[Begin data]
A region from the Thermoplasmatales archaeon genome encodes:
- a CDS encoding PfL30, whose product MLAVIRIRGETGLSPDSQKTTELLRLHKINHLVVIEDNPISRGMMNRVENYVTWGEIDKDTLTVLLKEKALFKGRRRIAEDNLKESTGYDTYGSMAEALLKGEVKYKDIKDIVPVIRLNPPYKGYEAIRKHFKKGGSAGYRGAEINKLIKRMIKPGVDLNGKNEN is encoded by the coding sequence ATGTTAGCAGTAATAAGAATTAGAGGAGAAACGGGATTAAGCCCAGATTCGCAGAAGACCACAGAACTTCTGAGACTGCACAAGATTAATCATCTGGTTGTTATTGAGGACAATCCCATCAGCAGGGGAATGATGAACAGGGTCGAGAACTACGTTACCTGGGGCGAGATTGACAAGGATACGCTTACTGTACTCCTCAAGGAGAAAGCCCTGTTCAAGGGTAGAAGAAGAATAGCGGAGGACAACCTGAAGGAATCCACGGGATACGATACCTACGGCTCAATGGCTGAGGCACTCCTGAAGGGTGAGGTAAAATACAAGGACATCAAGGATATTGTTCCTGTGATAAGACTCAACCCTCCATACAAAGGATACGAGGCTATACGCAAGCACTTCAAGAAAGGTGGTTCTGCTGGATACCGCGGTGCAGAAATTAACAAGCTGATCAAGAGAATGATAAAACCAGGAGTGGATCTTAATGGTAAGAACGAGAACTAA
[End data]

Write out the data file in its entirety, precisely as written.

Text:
A region from the Thermoplasmatales archaeon genome encodes:
- a CDS encoding PfL30, whose product MLAVIRIRGETGLSPDSQKTTELLRLHKINHLVVIEDNPISRGMMNRVENYVTWGEIDKDTLTVLLKEKALFKGRRRIAEDNLKESTGYDTYGSMAEALLKGEVKYKDIKDIVPVIRLNPPYKGYEAIRKHFKKGGSAGYRGAEINKLIKRMIKPGVDLNGKNEN is encoded by the coding sequence ATGTTAGCAGTAATAAGAATTAGAGGAGAAACGGGATTAAGCCCAGATTCGCAGAAGACCACAGAACTTCTGAGACTGCACAAGATTAATCATCTGGTTGTTATTGAGGACAATCCCATCAGCAGGGGAATGATGAACAGGGTCGAGAACTACGTTACCTGGGGCGAGATTGACAAGGATACGCTTACTGTACTCCTCAAGGAGAAAGCCCTGTTCAAGGGTAGAAGAAGAATAGCGGAGGACAACCTGAAGGAATCCACGGGATACGATACCTACGGCTCAATGGCTGAGGCACTCCTGAAGGGTGAGGTAAAATACAAGGACATCAAGGATATTGTTCCTGTGATAAGACTCAACCCTCCATACAAAGGATACGAGGCTATACGCAAGCACTTCAAGAAAGGTGGTTCTGCTGGATACCGCGGTGCAGAAATTAACAAGCTGATCAAGAGAATGATAAAACCAGGAGTGGATCTTAATGGTAAGAACGAGAACTAA